AARP attorneys are representing older Washington, DC, homeowners in a lawsuit that alleges a particularly pernicious lending scam.
The lawsuit alleges that defendants Vincent Abell, Modern Management Company and its associates concocted a scam in which homeowners facing foreclosure were persuaded to transfer title to their homes. The lawsuit alleges that the defendants conspired to take advantage of the homeowners at a time when each was financially distressed and emotionally vulnerable, persuading homeowners to sign over their deeds through misrepresentations and fraud on the eve of foreclosure by misleading them into thinking that they were borrowing money to save their home. In reality, the lawsuit alleges, the paperwork represented a contract to pay at least the amount of the monthly mortgage payment as "rent" to the new owner under the term of a "lease."
The plaintiffs are all older homeowners of limited education and little financial sophistication who were approached by people after their homes fell into foreclosure proceedings. The strangers offered to help the homeowners "save" their homes and persuaded them, after increasingly aggressive approaches, to sign documents that in actuality did not create loan obligations but instead transferred title to their homes.
Take, for example, the situation of Idriis Bilaal, a 77-year-old veteran being treated for post-traumatic stress disorder dating to his service in Vietnam. Bilaal subsists on a military pension and income from the intermittent rental of rooms in his house. He inherited his house from his mother in 1973, and in subsequent years saw his equity stripped by predatory lender after predatory lender. His last mortgage was serviced by Fairbanks Capital Corp., a company recently sued by the Federal Trade Commission for unscrupulous practices.
After Fairbanks threatened him with foreclosure in December 2003, claiming arrearages of nearly $7,000 (the case was dismissed), Bilaal says he was approached by Calvin Baltimore. He says that after repeated visits to his home promising he could "make a loan to stop the foreclosure," Baltimore convinced Bilaal he could provide a "wrap around" mortgage that would refinance his mortgage loan, provide additional funds to Bilaal, and provide sufficient money to cover monthly mortgage payments. In the case, Bilaal alleges that even when he told Baltimore that he had forgotten his glasses, Baltimore assured him the paperwork was in order and persuaded him to sign documents.
After returning home, Bilaal realized the papers included several provisions that transferred tens of thousands of dollars of unexplained fees as well as "trust" accounts not adequately described or accounted. Bilaal says he called Baltimore and Baltimore offered him a complicated and misleading explanation about the implications of the paperwork. Eager to avoid foreclosure, Bilaal accepted the explanations, and it was not until later that he realized he had not absolved himself of any mortgage liability but instead merely agreed to maintain his mortgage debt to Fairbanks while transferring title to his property to Vincent Abell and agreeing to have Modern Management broker his mortgage payments. Moreover, Bilaal says that when he sought to ask Baltimore about the transaction and find out where to send his payments, he was unable to find him. Bilaal says Modern Management told him that Baltimore did not work there and could not locate him. Ultimately, Bilaal faced eviction by Fairbanks for nonpayment of his mortgage (though he had paid his debts in a timely fashion to Modern Management, which apparently did not pass them along to Fairbanks) and only narrowly avoided being thrown out on the streets.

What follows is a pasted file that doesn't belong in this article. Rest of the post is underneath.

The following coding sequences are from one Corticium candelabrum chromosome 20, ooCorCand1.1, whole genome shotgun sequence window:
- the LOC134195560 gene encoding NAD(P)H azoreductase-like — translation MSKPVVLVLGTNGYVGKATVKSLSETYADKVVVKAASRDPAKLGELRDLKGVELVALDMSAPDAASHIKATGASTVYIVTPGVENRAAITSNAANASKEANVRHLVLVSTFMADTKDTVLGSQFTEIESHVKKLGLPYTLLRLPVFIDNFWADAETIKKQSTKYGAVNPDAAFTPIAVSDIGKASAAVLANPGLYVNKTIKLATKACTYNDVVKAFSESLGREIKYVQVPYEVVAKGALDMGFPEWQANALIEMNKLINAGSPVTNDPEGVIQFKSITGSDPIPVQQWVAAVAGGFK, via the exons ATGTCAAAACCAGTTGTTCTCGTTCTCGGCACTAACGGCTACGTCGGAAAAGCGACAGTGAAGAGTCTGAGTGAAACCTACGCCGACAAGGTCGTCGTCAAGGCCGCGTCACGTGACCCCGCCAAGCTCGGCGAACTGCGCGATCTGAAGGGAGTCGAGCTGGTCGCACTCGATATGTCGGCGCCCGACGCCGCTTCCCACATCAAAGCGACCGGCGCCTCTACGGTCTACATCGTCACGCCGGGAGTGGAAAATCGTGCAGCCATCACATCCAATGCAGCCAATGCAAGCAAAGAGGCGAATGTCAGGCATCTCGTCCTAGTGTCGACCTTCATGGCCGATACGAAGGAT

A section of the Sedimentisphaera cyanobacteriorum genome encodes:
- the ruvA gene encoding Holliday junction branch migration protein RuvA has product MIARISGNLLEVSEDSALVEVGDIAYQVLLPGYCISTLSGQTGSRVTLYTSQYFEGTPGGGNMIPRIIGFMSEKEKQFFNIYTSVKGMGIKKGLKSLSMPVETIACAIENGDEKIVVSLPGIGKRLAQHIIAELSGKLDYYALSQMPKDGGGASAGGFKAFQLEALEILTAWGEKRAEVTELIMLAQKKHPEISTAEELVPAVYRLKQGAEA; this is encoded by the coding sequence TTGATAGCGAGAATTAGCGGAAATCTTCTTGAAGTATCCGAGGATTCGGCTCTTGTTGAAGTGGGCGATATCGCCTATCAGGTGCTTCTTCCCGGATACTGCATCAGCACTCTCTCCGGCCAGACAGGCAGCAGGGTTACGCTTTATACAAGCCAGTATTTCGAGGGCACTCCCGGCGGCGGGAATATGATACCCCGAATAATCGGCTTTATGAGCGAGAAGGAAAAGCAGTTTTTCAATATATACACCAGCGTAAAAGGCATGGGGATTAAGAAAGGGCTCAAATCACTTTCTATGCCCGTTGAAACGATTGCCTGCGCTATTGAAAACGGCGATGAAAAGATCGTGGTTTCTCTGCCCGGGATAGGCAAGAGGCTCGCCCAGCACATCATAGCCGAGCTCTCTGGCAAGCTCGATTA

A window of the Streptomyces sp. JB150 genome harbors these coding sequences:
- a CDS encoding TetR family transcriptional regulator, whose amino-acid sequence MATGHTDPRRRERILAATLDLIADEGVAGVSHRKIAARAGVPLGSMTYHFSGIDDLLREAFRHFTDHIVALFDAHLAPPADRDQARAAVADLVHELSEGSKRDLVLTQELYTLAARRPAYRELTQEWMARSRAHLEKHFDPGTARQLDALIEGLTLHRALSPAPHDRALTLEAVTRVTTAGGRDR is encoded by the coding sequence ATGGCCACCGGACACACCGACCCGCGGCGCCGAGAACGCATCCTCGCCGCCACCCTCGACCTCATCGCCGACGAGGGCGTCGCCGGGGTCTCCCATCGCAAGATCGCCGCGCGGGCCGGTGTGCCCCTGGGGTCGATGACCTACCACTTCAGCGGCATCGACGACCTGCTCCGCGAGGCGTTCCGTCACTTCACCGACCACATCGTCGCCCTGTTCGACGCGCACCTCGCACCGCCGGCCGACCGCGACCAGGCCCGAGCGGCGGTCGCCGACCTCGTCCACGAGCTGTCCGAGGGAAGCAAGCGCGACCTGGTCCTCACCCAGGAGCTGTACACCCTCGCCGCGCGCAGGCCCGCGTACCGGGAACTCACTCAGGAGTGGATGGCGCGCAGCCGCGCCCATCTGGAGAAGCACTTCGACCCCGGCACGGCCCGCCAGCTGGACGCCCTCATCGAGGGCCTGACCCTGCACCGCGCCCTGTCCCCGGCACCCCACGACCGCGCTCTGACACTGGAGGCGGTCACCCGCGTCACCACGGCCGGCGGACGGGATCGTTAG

Attorneys from AARP Foundation Litigation have joined forces with AARP's Legal Counsel for the Elderly in representing Idriis Bilaal and other homeowners in Bilaal v. Abell, which is currently in D.C. Superior Court. The lawsuit alleges violations of state and federal lending and consumer protection laws, as well as violation of tort and trust laws. Among the allegations: aggressive and misleading marketing, lack of federally required settlement statements and other paperwork, and missing notifications of borrowers' rights to rescind refinanced loans. The suit seeks to stop defendants from conducting their business practices and to force them to return title to the homeowners' homes. The lawsuit also seeks to rescind the allegedly fraudulent contracts and to impose punitive damages upon defendants.
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